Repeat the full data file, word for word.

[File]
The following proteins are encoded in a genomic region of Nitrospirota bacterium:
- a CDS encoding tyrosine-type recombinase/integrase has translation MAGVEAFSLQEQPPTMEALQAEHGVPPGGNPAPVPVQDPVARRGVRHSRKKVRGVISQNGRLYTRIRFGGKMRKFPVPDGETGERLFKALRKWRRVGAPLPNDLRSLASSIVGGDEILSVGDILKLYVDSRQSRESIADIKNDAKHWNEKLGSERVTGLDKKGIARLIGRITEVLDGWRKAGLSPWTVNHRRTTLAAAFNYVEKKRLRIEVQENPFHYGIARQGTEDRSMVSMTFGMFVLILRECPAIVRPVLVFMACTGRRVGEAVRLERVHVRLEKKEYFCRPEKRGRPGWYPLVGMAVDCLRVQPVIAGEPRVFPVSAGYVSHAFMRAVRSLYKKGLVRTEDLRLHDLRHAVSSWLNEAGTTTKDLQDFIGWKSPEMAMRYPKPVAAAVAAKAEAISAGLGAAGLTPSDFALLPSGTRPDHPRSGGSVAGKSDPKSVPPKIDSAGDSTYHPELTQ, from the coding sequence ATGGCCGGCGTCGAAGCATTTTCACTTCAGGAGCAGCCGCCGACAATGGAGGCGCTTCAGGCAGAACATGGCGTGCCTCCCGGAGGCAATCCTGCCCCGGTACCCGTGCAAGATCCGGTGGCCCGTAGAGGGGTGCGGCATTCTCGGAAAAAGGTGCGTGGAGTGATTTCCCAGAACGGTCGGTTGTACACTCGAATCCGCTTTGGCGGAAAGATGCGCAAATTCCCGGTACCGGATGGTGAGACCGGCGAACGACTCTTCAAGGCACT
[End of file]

The following proteins are encoded in a genomic region of Nitrospirota bacterium:
- a CDS encoding tyrosine-type recombinase/integrase has translation MAGVEAFSLQEQPPTMEALQAEHGVPPGGNPAPVPVQDPVARRGVRHSRKKVRGVISQNGRLYTRIRFGGKMRKFPVPDGETGERLFKALRKWRRVGAPLPNDLRSLASSIVGGDEILSVGDILKLYVDSRQSRESIADIKNDAKHWNEKLGSERVTGLDKKGIARLIGRITEVLDGWRKAGLSPWTVNHRRTTLAAAFNYVEKKRLRIEVQENPFHYGIARQGTEDRSMVSMTFGMFVLILRECPAIVRPVLVFMACTGRRVGEAVRLERVHVRLEKKEYFCRPEKRGRPGWYPLVGMAVDCLRVQPVIAGEPRVFPVSAGYVSHAFMRAVRSLYKKGLVRTEDLRLHDLRHAVSSWLNEAGTTTKDLQDFIGWKSPEMAMRYPKPVAAAVAAKAEAISAGLGAAGLTPSDFALLPSGTRPDHPRSGGSVAGKSDPKSVPPKIDSAGDSTYHPELTQ, from the coding sequence ATGGCCGGCGTCGAAGCATTTTCACTTCAGGAGCAGCCGCCGACAATGGAGGCGCTTCAGGCAGAACATGGCGTGCCTCCCGGAGGCAATCCTGCCCCGGTACCCGTGCAAGATCCGGTGGCCCGTAGAGGGGTGCGGCATTCTCGGAAAAAGGTGCGTGGAGTGATTTCCCAGAACGGTCGGTTGTACACTCGAATCCGCTTTGGCGGAAAGATGCGCAAATTCCCGGTACCGGATGGTGAGACCGGCGAACGACTCTTCAAGGCACT